In Belfast Imaginary: Art and Urban Reinvention, Katharine Keenan argues for the reimagining of place in Belfast, Northern Ireland in the context of Brexit. This deeply researched ethnography depicts the work of artists and policy makers as they imagine and perform a new urban identity for Belfast in the liminal time between the Good Friday Agreement and Brexit.
Katharine Keenan is director of Foundation and Corporate Relations at Carthage College.
Chapter 1: In Medias Res
Chapter 2: Third Way Art – Policy and Process
Chapter 3: The Painting on the Wall
Chapter 4: Performing Diversity
Chapter 5: Stopping in the Street
Conclusion: Belfast in the Meantime
The Belfast Imaginary provides a timely and important review of how artists, in concert with public officials, have pioneered what Katharine Keenan calls ‘third way art’ in the imagining and construction of a new Belfast. Keenan shows that we can all take heart that a city, so torn by decades of violent conflict and years of post-conflict liminality, can still imagine itself as a space of creativity and peace. The Belfast Imaginary may very well serve as a blueprint of similar imaginings in places geographically distant but close in spirit to this rapidly evolving global city.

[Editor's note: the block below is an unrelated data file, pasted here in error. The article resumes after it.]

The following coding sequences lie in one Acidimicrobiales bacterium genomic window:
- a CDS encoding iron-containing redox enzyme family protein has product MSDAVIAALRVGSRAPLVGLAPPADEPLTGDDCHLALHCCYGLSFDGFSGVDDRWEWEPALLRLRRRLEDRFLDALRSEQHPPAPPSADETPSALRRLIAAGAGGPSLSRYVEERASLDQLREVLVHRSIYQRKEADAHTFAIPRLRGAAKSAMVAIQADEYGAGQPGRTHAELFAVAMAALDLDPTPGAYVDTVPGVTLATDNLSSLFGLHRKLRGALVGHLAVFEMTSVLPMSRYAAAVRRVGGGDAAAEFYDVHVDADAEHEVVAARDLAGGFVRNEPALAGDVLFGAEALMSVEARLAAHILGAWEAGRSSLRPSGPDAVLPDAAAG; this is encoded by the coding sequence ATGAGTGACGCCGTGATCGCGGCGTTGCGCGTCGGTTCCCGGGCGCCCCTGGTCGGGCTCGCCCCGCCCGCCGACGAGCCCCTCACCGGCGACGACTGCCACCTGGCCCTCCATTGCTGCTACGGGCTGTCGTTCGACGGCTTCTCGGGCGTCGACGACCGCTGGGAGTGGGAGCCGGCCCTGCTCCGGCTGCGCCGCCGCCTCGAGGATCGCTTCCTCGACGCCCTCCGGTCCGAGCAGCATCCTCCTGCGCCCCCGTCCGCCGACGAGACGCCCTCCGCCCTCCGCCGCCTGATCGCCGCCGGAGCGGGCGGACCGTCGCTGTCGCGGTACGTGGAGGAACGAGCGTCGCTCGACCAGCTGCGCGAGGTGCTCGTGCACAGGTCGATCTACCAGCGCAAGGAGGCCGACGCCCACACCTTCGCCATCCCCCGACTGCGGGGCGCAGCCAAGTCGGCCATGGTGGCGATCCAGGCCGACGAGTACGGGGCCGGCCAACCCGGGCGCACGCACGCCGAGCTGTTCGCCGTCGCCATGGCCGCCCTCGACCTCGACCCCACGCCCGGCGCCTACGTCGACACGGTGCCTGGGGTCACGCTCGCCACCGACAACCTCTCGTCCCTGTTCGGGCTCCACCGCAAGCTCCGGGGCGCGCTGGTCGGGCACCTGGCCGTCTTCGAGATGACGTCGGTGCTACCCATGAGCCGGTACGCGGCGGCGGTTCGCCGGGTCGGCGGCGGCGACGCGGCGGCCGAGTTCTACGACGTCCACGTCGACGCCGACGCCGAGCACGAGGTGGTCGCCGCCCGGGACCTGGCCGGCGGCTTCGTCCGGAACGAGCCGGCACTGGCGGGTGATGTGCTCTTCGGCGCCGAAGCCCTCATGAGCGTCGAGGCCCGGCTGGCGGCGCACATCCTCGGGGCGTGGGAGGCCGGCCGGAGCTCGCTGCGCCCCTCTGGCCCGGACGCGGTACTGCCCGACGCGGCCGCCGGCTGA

The Belfast Imaginary is a much-needed addition to social scientific literature on Northern Ireland. While many book-length treatments have dwelt squarely on ethnonationalism and the infamous sectarian divide, Keenan‘s richly ethnographic work seeks to shift our attention to the social predicaments of Belfast in the years and decades following the Good Friday Agreement. By unpacking the frictions and contradictions that inhere in how ‘history’ and ‘tradition’ are defined and managed, materialized and performed in and for a post-Troubles era, Katherine Keenan succeeds brilliantly in untethering the anthropology of Northern Ireland from its longstanding moorings in the semiotics of binary social difference. In so doing, this book redresses a significant lacuna in ethnographic analysis of Northern Ireland and is essential reading for anyone wanting to understand how Belfast’s people organize and navigate the uncertain symbolism and politics of the region today.